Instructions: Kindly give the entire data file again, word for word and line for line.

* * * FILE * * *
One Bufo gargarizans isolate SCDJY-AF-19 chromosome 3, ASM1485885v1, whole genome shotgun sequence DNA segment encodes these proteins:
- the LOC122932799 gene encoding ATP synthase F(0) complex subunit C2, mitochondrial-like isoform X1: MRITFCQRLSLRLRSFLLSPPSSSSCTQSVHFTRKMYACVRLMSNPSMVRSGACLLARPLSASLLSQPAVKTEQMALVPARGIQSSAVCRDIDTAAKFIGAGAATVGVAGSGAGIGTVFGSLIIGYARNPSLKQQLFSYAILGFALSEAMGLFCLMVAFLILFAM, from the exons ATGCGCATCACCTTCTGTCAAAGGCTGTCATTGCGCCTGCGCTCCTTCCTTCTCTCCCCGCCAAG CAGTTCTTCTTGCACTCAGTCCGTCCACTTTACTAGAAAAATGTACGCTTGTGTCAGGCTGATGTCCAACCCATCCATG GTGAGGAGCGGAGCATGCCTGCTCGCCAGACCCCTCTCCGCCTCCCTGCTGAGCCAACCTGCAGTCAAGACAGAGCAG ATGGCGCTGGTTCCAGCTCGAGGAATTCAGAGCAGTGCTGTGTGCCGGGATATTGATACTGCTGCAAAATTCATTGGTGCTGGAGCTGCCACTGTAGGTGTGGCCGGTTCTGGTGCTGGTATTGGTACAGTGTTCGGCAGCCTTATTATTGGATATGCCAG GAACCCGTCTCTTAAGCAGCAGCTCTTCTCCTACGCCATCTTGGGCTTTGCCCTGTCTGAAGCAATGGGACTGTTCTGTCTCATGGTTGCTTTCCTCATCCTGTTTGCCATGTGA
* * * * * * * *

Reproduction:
One Bufo gargarizans isolate SCDJY-AF-19 chromosome 3, ASM1485885v1, whole genome shotgun sequence DNA segment encodes these proteins:
- the LOC122932799 gene encoding ATP synthase F(0) complex subunit C2, mitochondrial-like isoform X1: MRITFCQRLSLRLRSFLLSPPSSSSCTQSVHFTRKMYACVRLMSNPSMVRSGACLLARPLSASLLSQPAVKTEQMALVPARGIQSSAVCRDIDTAAKFIGAGAATVGVAGSGAGIGTVFGSLIIGYARNPSLKQQLFSYAILGFALSEAMGLFCLMVAFLILFAM, from the exons ATGCGCATCACCTTCTGTCAAAGGCTGTCATTGCGCCTGCGCTCCTTCCTTCTCTCCCCGCCAAG CAGTTCTTCTTGCACTCAGTCCGTCCACTTTACTAGAAAAATGTACGCTTGTGTCAGGCTGATGTCCAACCCATCCATG GTGAGGAGCGGAGCATGCCTGCTCGCCAGACCCCTCTCCGCCTCCCTGCTGAGCCAACCTGCAGTCAAGACAGAGCAG ATGGCGCTGGTTCCAGCTCGAGGAATTCAGAGCAGTGCTGTGTGCCGGGATATTGATACTGCTGCAAAATTCATTGGTGCTGGAGCTGCCACTGTAGGTGTGGCCGGTTCTGGTGCTGGTATTGGTACAGTGTTCGGCAGCCTTATTATTGGATATGCCAG GAACCCGTCTCTTAAGCAGCAGCTCTTCTCCTACGCCATCTTGGGCTTTGCCCTGTCTGAAGCAATGGGACTGTTCTGTCTCATGGTTGCTTTCCTCATCCTGTTTGCCATGTGA